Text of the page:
Solving research problems is hard. After a while I feel mentally spent. I want to be as productive as possible but I don't know of many good ways to "recharge my batteries" after I have been thinking hard.

I have tried taking walks but in the winter it is snowy and cold outside. I have tried socializing with my colleagues but I find it hard to focus when I get back to work. I have tried switching to easier tasks (like email) but that doesn't seem to recharge my energy levels much.

What are some good ways to take a break so that I can come back to my work refreshed, energetic and enthusiastic?


2 Answers 2


Getting back into "The Zone" always takes some time. Relax, while nervous it just won't happen. Walking seems to do the trick for you, perhaps warm clothes help when taking a stroll. Socializing doesn't for you (and I doubt it would work for me). Perhaps read a chapter of a book (not technical, a novel or so). Or try meditating, or yoga. Or go to the gym for a half hour or so.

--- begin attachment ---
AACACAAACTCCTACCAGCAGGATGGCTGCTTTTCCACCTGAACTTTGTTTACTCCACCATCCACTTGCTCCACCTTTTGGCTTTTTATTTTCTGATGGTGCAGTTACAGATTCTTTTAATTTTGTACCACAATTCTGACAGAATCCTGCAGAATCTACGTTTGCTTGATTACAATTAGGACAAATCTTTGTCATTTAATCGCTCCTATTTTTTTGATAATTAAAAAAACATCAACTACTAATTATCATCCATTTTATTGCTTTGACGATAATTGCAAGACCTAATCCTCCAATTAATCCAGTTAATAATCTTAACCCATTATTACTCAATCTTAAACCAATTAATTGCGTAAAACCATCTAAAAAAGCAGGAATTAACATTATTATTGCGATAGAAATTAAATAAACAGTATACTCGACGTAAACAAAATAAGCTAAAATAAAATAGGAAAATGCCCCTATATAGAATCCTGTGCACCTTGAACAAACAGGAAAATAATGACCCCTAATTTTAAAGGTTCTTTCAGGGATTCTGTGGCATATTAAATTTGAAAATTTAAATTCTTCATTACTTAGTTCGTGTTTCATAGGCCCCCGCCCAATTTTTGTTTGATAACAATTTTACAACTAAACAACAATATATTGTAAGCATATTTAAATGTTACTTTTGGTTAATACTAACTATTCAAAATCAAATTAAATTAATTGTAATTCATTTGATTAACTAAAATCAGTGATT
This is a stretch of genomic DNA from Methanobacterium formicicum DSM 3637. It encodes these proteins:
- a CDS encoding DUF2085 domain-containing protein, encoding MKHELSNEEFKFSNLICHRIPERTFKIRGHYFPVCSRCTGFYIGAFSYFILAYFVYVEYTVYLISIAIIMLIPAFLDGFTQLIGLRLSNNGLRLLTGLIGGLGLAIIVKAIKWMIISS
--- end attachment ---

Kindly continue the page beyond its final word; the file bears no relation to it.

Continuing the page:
And don't get all worked up if it just doesn't click one day. In my case, when nothing works, I just give up and do "chores", like chasing after references to complete bibliography entries, check it there are new versions of documents/software packages out, edit my notes. Or do my course-related work (invent homework/exams, ...).


This question just relentlessly, inexorably begs for a vulgar answer.

Barring that, I have a professor-colleague who turns on the teeVee and watches "Days Of Our Lives," a vapid, insipid, poorly written, poorly drawn, poorly acted bit of drivel that somehow clears her head and lets her dive back in.

It makes me want to gouge out my eyeballs with a rusty ice-pick...but it works for her.

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